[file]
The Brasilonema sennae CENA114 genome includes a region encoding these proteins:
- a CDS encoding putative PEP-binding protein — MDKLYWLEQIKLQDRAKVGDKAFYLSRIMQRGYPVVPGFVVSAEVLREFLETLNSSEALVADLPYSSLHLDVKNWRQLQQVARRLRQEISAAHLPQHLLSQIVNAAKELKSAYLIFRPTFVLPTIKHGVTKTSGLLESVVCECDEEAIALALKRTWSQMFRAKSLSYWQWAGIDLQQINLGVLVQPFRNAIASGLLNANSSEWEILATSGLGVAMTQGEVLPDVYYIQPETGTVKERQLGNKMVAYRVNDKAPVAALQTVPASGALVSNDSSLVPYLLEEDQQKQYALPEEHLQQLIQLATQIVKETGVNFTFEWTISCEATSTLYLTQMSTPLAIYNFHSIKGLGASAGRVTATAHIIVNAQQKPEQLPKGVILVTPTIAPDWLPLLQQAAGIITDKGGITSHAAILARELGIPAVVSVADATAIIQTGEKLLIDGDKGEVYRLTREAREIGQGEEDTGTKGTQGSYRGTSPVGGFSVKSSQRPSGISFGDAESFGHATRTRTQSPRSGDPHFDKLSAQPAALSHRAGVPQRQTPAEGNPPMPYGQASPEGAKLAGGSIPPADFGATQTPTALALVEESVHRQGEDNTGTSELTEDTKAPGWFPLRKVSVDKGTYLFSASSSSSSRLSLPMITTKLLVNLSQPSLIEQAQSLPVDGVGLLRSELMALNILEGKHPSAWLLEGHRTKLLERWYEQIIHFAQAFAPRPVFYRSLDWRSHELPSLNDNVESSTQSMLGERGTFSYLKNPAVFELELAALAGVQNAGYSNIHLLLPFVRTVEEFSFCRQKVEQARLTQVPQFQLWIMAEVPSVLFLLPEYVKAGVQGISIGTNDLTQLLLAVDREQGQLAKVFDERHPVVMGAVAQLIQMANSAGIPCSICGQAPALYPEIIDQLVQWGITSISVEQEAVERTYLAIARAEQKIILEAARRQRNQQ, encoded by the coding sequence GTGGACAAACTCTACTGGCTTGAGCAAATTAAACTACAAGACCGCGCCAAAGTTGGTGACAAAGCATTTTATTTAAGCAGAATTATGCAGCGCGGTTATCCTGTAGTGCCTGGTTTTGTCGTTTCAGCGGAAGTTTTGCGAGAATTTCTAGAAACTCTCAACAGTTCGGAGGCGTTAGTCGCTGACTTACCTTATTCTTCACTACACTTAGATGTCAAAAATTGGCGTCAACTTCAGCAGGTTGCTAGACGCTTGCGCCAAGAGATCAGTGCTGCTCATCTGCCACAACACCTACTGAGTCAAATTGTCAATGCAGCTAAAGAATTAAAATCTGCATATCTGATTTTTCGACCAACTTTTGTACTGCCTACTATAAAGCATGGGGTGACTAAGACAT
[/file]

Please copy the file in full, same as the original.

The Brasilonema sennae CENA114 genome includes a region encoding these proteins:
- a CDS encoding putative PEP-binding protein — MDKLYWLEQIKLQDRAKVGDKAFYLSRIMQRGYPVVPGFVVSAEVLREFLETLNSSEALVADLPYSSLHLDVKNWRQLQQVARRLRQEISAAHLPQHLLSQIVNAAKELKSAYLIFRPTFVLPTIKHGVTKTSGLLESVVCECDEEAIALALKRTWSQMFRAKSLSYWQWAGIDLQQINLGVLVQPFRNAIASGLLNANSSEWEILATSGLGVAMTQGEVLPDVYYIQPETGTVKERQLGNKMVAYRVNDKAPVAALQTVPASGALVSNDSSLVPYLLEEDQQKQYALPEEHLQQLIQLATQIVKETGVNFTFEWTISCEATSTLYLTQMSTPLAIYNFHSIKGLGASAGRVTATAHIIVNAQQKPEQLPKGVILVTPTIAPDWLPLLQQAAGIITDKGGITSHAAILARELGIPAVVSVADATAIIQTGEKLLIDGDKGEVYRLTREAREIGQGEEDTGTKGTQGSYRGTSPVGGFSVKSSQRPSGISFGDAESFGHATRTRTQSPRSGDPHFDKLSAQPAALSHRAGVPQRQTPAEGNPPMPYGQASPEGAKLAGGSIPPADFGATQTPTALALVEESVHRQGEDNTGTSELTEDTKAPGWFPLRKVSVDKGTYLFSASSSSSSRLSLPMITTKLLVNLSQPSLIEQAQSLPVDGVGLLRSELMALNILEGKHPSAWLLEGHRTKLLERWYEQIIHFAQAFAPRPVFYRSLDWRSHELPSLNDNVESSTQSMLGERGTFSYLKNPAVFELELAALAGVQNAGYSNIHLLLPFVRTVEEFSFCRQKVEQARLTQVPQFQLWIMAEVPSVLFLLPEYVKAGVQGISIGTNDLTQLLLAVDREQGQLAKVFDERHPVVMGAVAQLIQMANSAGIPCSICGQAPALYPEIIDQLVQWGITSISVEQEAVERTYLAIARAEQKIILEAARRQRNQQ, encoded by the coding sequence GTGGACAAACTCTACTGGCTTGAGCAAATTAAACTACAAGACCGCGCCAAAGTTGGTGACAAAGCATTTTATTTAAGCAGAATTATGCAGCGCGGTTATCCTGTAGTGCCTGGTTTTGTCGTTTCAGCGGAAGTTTTGCGAGAATTTCTAGAAACTCTCAACAGTTCGGAGGCGTTAGTCGCTGACTTACCTTATTCTTCACTACACTTAGATGTCAAAAATTGGCGTCAACTTCAGCAGGTTGCTAGACGCTTGCGCCAAGAGATCAGTGCTGCTCATCTGCCACAACACCTACTGAGTCAAATTGTCAATGCAGCTAAAGAATTAAAATCTGCATATCTGATTTTTCGACCAACTTTTGTACTGCCTACTATAAAGCATGGGGTGACTAAGACAT